JEONJU, South Korea (AP) -- The United States has arrived among the world soccer powers, pulling off upsets and defying expectations. Even President Bush has noticed.
Brian McBride and Landon Donovan scored on counterattacks to lead the Americans to a 2-0 victory over Mexico on Monday and into the quarterfinals of the World Cup.
"When I got to the locker room, I said, 'This is really weird," Donovan said. "It's like it's not happening. It's like a dream."
It is the best showing for the U.S. team since the first World Cup in 1930, when it beat Belgium and Paraguay in the first round, then lost to Argentina 6-1 in the semifinals.
Before the game, Bush called the team and told coach Bruce Arena he was confident the Americans would win.
"The country is really proud of the team," Bush said. "A lot of people that don't know anything about soccer, like me, are all excited and pulling for you."
The American players, unaccustomed to attention in their own country, were surprised when they found out the president was on the speaker phone.
"We were thinking -- which president?" Donovan said. "That was awesome. You could tell he genuinely cared."
The United States next plays on Friday against Germany, a three-time World Cup champion that pushed the Americans around during a 2-0 victory in the first round at the 1998 World Cup, when the U.S. team finished last in the 32-nation field.
"They used to call us the sleeping giant in the old days. I think the sleeping giant has woken up," U.S. Soccer Federation president Bob Contiguglia said. "Someone said to me this is the World Cup for the minnows. The minnows are becoming bigger fish."
It was a shattering loss for Mexico, which dominated its North American neighbor on the soccer field until recent years. The United States was 0-21-3 against the Mexicans from 1937-80, but since 1991 the Americans have gone 9-6-5. This was the teams' first meeting in a World Cup.
"We played very good football, but in football, you win by scoring goals and we didn't score any," Mexican forward Jared Borgetti said. "The United States has a very good team, very fast with a very dangerous counterattack."
While the Mexicans held the ball for almost 70 percent of the game, they couldn't get it past goalkeeper Brad Friedel, who had another brilliant performance for his first World Cup shutout. He got some help on a non-call.
Portuguese referee Vitor Melo Pereira failed to see U.S. midfielder John O'Brien punching the ball out of danger on a corner kick in the 57th minute, one of four corners in a three-minute span.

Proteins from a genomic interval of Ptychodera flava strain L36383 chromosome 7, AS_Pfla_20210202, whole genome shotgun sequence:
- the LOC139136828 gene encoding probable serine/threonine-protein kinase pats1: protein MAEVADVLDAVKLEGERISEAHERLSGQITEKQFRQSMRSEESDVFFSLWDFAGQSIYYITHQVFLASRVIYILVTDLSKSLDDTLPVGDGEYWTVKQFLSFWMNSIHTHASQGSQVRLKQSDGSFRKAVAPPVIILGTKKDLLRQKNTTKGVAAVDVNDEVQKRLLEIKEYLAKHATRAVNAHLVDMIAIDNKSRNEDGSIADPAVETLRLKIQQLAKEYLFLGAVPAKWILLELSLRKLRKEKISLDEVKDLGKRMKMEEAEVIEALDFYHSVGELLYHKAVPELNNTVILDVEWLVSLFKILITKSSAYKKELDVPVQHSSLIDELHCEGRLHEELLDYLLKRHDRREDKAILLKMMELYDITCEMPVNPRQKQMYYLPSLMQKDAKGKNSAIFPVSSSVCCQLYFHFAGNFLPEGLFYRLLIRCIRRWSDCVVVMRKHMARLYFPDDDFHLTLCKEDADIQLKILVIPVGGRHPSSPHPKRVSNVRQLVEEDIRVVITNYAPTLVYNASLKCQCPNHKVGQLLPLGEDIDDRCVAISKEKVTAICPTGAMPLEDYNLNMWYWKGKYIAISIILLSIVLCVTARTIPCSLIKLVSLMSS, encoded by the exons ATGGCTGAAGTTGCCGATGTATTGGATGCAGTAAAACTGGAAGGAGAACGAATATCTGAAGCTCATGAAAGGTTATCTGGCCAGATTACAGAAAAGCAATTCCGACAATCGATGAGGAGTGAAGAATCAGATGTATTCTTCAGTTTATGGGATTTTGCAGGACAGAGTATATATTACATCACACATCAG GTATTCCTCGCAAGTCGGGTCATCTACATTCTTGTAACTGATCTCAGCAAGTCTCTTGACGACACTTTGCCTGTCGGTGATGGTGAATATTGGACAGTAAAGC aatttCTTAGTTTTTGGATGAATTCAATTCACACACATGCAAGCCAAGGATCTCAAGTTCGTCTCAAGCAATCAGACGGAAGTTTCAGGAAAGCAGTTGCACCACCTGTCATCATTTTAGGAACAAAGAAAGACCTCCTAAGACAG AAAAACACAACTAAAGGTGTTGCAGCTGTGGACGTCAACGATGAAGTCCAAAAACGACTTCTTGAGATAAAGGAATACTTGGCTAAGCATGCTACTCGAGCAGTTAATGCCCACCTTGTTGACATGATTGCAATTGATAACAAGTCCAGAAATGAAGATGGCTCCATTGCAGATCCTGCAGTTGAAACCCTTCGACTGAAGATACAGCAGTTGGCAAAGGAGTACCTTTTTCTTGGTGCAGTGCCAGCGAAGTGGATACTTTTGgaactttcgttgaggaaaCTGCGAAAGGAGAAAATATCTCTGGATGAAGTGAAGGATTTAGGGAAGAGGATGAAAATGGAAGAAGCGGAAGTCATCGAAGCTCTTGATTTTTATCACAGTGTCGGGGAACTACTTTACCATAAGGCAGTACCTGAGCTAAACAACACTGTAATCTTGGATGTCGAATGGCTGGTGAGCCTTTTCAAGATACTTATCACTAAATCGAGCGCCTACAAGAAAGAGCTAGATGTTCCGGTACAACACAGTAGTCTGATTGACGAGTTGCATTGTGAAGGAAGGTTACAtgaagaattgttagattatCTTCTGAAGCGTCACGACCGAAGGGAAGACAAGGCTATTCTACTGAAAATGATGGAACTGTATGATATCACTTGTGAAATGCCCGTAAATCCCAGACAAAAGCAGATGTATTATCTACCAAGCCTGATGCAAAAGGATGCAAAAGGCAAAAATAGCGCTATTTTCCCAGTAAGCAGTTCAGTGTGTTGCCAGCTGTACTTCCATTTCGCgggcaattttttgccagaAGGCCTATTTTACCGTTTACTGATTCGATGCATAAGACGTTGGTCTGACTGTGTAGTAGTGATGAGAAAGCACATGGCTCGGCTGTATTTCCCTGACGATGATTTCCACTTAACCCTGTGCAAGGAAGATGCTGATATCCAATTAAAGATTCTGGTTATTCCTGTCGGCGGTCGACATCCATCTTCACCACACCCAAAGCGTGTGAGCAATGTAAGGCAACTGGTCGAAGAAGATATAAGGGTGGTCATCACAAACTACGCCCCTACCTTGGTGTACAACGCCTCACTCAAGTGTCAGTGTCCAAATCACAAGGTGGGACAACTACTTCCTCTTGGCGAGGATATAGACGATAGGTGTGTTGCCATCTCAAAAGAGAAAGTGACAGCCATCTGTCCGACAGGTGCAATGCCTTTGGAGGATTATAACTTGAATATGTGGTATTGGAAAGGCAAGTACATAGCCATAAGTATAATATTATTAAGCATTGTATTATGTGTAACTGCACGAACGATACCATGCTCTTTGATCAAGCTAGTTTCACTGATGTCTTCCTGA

"A great header, wasn't it?" Friedel said with a smile. "The referee made the decision. I took a double-take, maybe. When I saw it, I didn't believe it. This happens in a game. We've been on the wrong side of a lot of decisions, too."
The Mexicans were incensed they weren't awarded a penalty kick.
"They showed the replay on the big screen and we saw it, 40,000 fans saw it," Mexico coach Javier Aguirre said.
O'Brien admitted his hand hit the ball, bringing back memories of the "Hand of God" goal by Argentina's Diego Maradona against England in the 1986 World Cup.
"It was a freak play," O'Brien said. "It was a situation where you're trying to mark your man, and someone comes up underneath you and hits your arm. I didn't do it on purpose."
McBride beat goalkeeper Oscar Perez from 12 yards out in the eighth minute after U.S. captain Claudio Reyna -- playing right midfield instead of in the center in Arena's revamped lineup -- made a fine run.
Reyna crossed to Josh Wolff, near the goal line, and Wolff flicked the ball back to an open McBride, who hit the left side of the net with a hard right-footed shot.
"I made it hoping he would be there, that he would be in that space," Wolff said.
McBride said: "I knew if there was an opportunity for me to get the ball, it was on a layback like that."
With the Mexicans pressing, Donovan scored in the 65th minute on a header from just inside the 6-yard box off a cross from Eddie Lewis, who had sped upfield. Donovan then whipped off his shirt to celebrate.
"It was all Eddie," Donovan said. "It's hard to miss balls like that."
Brainerd Dispatch ©2013. All Rights Reserved.